When Charlotte's outerbelt opened last decade, the loop transformed nearby countryside into suburbs.
Backers of a new toll road in Gaston County say the expressway will have a similar impact, sparking economic development.
But a local engineer for the N.C. Department of Transportation said the Garden Parkway isn't a top priority. And one transportation expert said the road does too little and costs too much, at $1.25 billion.
“This is a road I have serious questions about,” said David Hartgen, emeritus professor of transportation at UNC Charlotte. “I have seen no evidence this will reduce congestion.”
At issue is whether the state should build a road anticipating growth, or channel its resources into handling growth that's already here.
The N.C. Turnpike Authority plans to build the parkway with a mix of state funding and tolls. The first segment, from I-485 in western Mecklenburg County to U.S. 321 in Gaston County, is scheduled to open by 2015. The N.C. General Assembly this summer voted in the overall budget bill to give the parkway $35 million annually toward construction. The state is expected to pay about half the total cost.
Southeast Gaston and northern York counties are only 10 to 15 miles from uptown Charlotte. But it can take 45 minutes or longer to get there because there is no bridge over the Catawba River between U.S. 29/74 and N.C. 49 – a distance of about 10 miles.
With developers building homes in far-flung communities such as Waxhaw, the prospect of a new suburb that's only 20 or 25 minutes from uptown via the parkway would be enticing, some say.
“You are looking at another outerbelt,” said Edna Chirico, a commercial Realtor in Gaston. “Look at what happened at those exits; that's what will happen here. The road doesn't go where people live now, but they will be there.”
Two N.C. politicians have invested in land along a proposed route.
State Sen. David Hoyle, a Gaston Democrat who has championed the parkway, is part of an investment group that bought 327 acres of land near a proposed exit.
An Observer story on Sunday showed that Hoyle continued to lobby for the parkway after buying the land, and has taken at least three votes in the legislature to help build it.
Hoyle said he didn't think about the parkway being close to the land when he bought it.
Lieutenant governor candidate Robert Pittenger, a Republican, has invested in 2,000 acres near four proposed parkway exits. He recused himself from two votes relating to the N.C. Turnpike Authority, which will build the road.
Supporters also say the toll road will help Gaston get spinoff jobs from a railyard planned for Charlotte/Douglas International Airport.
Norfolk-Southern is planning to move its intermodal yard north of uptown to the airport, just east of the new runway being built along Interstate 485. The intermodal facility would be a regional transportation hub where trucks carry cargo containers to and from trains.
“Some of the trucking people came to us and said, ‘Let's look at a toll road,'” Hoyle said.
Trucks heading south on I-85 would likely use the parkway during peak travel times. Trucks heading north or south would likely continue to use existing expressways.
“As a transportation and distribution hub, (Gaston) will explode,” said Charlotte Chamber President Bob Morgan. “The new bridge will tie the area together.”
Critics question need
The case against the parkway is that Gaston County doesn't have the region's worst traffic.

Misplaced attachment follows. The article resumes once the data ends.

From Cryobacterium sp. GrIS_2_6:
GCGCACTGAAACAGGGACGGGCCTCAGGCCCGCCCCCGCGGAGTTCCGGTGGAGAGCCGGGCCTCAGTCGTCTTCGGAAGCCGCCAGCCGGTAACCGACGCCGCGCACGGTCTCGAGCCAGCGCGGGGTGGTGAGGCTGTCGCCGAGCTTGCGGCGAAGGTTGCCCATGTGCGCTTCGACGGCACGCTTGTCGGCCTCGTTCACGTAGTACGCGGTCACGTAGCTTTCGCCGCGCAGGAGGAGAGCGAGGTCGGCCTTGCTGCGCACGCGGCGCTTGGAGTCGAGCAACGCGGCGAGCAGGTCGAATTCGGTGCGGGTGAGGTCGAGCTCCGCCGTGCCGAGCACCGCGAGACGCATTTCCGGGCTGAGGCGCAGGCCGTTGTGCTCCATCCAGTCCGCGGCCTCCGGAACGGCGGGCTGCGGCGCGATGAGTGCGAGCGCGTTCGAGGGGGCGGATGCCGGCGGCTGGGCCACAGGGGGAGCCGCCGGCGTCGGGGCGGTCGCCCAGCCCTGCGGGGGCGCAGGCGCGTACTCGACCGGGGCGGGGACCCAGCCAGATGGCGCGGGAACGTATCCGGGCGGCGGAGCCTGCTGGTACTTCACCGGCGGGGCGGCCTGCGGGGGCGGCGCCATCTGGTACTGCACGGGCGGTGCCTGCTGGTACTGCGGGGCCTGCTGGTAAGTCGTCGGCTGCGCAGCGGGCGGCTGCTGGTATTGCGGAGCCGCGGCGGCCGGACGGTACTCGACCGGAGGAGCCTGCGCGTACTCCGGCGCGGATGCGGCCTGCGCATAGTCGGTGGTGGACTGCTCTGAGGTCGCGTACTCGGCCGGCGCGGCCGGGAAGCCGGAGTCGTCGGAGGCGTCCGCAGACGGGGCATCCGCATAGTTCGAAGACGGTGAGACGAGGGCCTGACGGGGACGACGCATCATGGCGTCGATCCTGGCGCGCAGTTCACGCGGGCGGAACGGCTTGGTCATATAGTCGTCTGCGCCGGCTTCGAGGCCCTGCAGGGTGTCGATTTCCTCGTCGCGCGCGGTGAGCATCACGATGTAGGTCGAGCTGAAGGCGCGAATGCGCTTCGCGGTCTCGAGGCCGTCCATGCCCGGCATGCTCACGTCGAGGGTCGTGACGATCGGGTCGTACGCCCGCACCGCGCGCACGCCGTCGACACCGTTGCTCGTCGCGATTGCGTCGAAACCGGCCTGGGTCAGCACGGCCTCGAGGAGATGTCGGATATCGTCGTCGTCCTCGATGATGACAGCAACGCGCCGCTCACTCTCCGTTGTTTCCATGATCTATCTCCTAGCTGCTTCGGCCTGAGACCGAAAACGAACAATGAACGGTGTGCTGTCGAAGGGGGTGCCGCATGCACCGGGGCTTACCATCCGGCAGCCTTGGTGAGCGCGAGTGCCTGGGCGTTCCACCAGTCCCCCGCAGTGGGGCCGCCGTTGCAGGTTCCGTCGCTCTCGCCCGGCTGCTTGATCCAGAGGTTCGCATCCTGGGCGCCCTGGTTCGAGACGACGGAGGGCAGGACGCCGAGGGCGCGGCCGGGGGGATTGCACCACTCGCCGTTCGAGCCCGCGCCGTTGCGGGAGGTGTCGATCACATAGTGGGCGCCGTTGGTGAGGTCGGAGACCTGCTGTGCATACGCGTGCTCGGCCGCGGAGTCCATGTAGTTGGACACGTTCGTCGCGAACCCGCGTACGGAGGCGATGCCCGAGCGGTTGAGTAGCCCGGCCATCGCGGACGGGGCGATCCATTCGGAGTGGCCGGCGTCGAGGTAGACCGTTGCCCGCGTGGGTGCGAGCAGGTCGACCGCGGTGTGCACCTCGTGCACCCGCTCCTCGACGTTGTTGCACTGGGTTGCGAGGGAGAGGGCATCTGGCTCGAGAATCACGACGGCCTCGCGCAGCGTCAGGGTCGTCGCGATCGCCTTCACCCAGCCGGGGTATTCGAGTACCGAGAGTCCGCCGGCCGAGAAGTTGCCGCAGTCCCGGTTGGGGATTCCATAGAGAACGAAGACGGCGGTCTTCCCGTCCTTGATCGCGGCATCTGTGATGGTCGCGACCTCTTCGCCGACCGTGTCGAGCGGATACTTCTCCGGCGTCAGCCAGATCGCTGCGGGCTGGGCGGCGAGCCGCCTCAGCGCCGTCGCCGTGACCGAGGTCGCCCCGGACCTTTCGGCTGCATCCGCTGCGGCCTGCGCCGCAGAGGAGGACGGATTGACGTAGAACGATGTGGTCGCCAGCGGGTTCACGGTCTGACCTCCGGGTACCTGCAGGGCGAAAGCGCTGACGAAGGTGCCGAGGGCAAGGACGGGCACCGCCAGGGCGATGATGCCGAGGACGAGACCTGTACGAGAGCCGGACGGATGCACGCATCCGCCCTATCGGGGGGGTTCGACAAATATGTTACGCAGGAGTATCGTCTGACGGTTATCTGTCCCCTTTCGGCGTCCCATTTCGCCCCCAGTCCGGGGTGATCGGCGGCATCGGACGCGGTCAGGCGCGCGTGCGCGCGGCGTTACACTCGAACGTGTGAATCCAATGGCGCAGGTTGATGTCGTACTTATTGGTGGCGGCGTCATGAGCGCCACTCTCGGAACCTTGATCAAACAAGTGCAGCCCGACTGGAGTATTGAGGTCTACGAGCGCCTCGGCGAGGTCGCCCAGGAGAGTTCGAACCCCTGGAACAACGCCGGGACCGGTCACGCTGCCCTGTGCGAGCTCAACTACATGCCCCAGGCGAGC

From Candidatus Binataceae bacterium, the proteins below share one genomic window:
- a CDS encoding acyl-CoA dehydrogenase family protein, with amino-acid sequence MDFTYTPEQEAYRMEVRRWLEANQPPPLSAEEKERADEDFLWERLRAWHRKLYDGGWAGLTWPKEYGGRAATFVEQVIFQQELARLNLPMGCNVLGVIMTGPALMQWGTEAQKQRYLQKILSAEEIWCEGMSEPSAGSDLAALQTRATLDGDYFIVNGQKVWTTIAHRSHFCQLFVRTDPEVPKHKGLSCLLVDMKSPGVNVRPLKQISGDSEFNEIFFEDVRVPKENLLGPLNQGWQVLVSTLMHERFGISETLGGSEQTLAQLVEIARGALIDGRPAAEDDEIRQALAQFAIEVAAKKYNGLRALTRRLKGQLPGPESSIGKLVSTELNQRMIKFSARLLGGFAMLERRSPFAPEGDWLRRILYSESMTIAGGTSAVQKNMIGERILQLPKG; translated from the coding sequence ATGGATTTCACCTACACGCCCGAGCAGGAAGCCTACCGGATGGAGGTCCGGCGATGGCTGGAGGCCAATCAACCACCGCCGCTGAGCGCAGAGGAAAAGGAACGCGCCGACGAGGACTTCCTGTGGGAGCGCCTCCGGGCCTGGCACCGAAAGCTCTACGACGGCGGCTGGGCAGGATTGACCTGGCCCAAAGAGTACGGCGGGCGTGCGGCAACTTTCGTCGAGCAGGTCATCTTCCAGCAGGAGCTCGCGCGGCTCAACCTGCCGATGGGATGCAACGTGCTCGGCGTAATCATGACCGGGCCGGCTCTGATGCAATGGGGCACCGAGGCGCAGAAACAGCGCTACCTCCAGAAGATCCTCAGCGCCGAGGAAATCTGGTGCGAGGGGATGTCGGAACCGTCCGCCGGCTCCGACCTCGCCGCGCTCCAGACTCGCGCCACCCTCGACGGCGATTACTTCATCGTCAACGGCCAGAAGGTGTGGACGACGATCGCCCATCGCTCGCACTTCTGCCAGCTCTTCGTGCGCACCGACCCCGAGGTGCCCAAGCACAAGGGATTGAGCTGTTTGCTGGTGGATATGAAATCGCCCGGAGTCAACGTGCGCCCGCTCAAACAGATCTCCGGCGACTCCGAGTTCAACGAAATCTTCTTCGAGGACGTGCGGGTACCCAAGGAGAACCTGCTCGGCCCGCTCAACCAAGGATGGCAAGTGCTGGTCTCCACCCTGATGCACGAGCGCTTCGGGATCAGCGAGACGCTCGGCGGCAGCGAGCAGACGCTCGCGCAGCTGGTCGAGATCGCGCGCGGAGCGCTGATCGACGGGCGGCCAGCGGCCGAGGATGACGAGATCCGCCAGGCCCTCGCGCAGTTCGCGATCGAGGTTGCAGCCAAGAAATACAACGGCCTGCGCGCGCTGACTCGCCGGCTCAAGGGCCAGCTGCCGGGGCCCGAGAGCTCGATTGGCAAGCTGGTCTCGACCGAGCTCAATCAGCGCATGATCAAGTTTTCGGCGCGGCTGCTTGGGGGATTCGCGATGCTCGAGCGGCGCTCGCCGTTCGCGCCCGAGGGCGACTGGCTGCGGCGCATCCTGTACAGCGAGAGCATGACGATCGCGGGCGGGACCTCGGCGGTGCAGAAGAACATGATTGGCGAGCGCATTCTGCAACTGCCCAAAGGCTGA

Since 1990, Gaston County has grown much slower than Mecklenburg, York, Union and Cabarrus counties, and slower than the state overall.
In addition, I-85 from Charlotte to Gastonia is one of the region's better roads. It has four lanes each way from uptown to Belmont, and three lanes each way through Gastonia. A Connecticut consultant hired by the N.C. Turnpike Authority wrote in 2006 that I-85 “traffic volumes were quite heavy, approaching the capacity of the facility …. However, under 2006 conditions, relatively little congestion was found.”
The consultant projects the parkway will carry about 40,000 cars a day at the Catawba crossing by 2030, and between 13,000 and 18,000 cars per day west of U.S. 321.
The consultant projected that most trips will be local trips, rather than people driving the entire length of the parkway.
Hartgen agrees, and said he thinks few people will use the parkway as it is intended – as a bypass. He doesn't foresee a significant reduction in I-85 congestion.
Hartgen said there are a number of more important roads that need to be built or improved before the parkway is built.
He said the state's contribution to the parkway – $35 million annually – should be spent on other road projects, such as widening I-77 in south Charlotte and through Huntersville and Mooresville.
He also said finishing I-485 in northeast Mecklenburg and widening it in south Charlotte is a higher priority than the parkway. Those projects are scheduled to begin in 2015.
Mike Holder, an N.C. DOT division engineer who oversees Gaston County, said the parkway has merits, especially the new bridge crossing. But if he had the option, he said he would spend the parkway money on different projects, such as widening I-77 in Iredell County and building a U.S. 74 bypass in Cleveland County.
David Farren is an attorney with the Southern Environmental Law Center who promises to fight the parkway.
He said he opposes the road because it's an “old-style type project” that encourages people to drive. “It's a huge project of questionable necessity,” he said. “This is one of the worst projects in the state of North Carolina.”
The N.C. Turnpike Authority is building other roads, including the Monroe Bypass/Connector and a loop around Raleigh.